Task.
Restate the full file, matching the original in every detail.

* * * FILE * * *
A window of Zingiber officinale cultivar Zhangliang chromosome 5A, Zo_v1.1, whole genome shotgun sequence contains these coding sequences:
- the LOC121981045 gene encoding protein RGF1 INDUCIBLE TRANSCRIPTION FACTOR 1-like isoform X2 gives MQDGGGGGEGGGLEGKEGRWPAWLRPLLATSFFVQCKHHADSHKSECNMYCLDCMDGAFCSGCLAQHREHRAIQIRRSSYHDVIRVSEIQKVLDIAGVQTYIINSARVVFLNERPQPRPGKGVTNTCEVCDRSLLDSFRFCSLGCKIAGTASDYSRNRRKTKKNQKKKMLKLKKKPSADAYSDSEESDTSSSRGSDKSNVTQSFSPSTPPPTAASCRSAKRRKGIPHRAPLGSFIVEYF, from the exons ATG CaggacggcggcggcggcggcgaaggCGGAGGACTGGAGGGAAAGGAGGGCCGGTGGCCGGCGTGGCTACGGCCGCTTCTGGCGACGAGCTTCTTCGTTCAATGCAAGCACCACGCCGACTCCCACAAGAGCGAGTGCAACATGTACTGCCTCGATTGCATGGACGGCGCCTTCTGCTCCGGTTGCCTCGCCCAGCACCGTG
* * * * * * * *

A window of Zingiber officinale cultivar Zhangliang chromosome 5A, Zo_v1.1, whole genome shotgun sequence contains these coding sequences:
- the LOC121981045 gene encoding protein RGF1 INDUCIBLE TRANSCRIPTION FACTOR 1-like isoform X2 gives MQDGGGGGEGGGLEGKEGRWPAWLRPLLATSFFVQCKHHADSHKSECNMYCLDCMDGAFCSGCLAQHREHRAIQIRRSSYHDVIRVSEIQKVLDIAGVQTYIINSARVVFLNERPQPRPGKGVTNTCEVCDRSLLDSFRFCSLGCKIAGTASDYSRNRRKTKKNQKKKMLKLKKKPSADAYSDSEESDTSSSRGSDKSNVTQSFSPSTPPPTAASCRSAKRRKGIPHRAPLGSFIVEYF, from the exons ATG CaggacggcggcggcggcggcgaaggCGGAGGACTGGAGGGAAAGGAGGGCCGGTGGCCGGCGTGGCTACGGCCGCTTCTGGCGACGAGCTTCTTCGTTCAATGCAAGCACCACGCCGACTCCCACAAGAGCGAGTGCAACATGTACTGCCTCGATTGCATGGACGGCGCCTTCTGCTCCGGTTGCCTCGCCCAGCACCGTG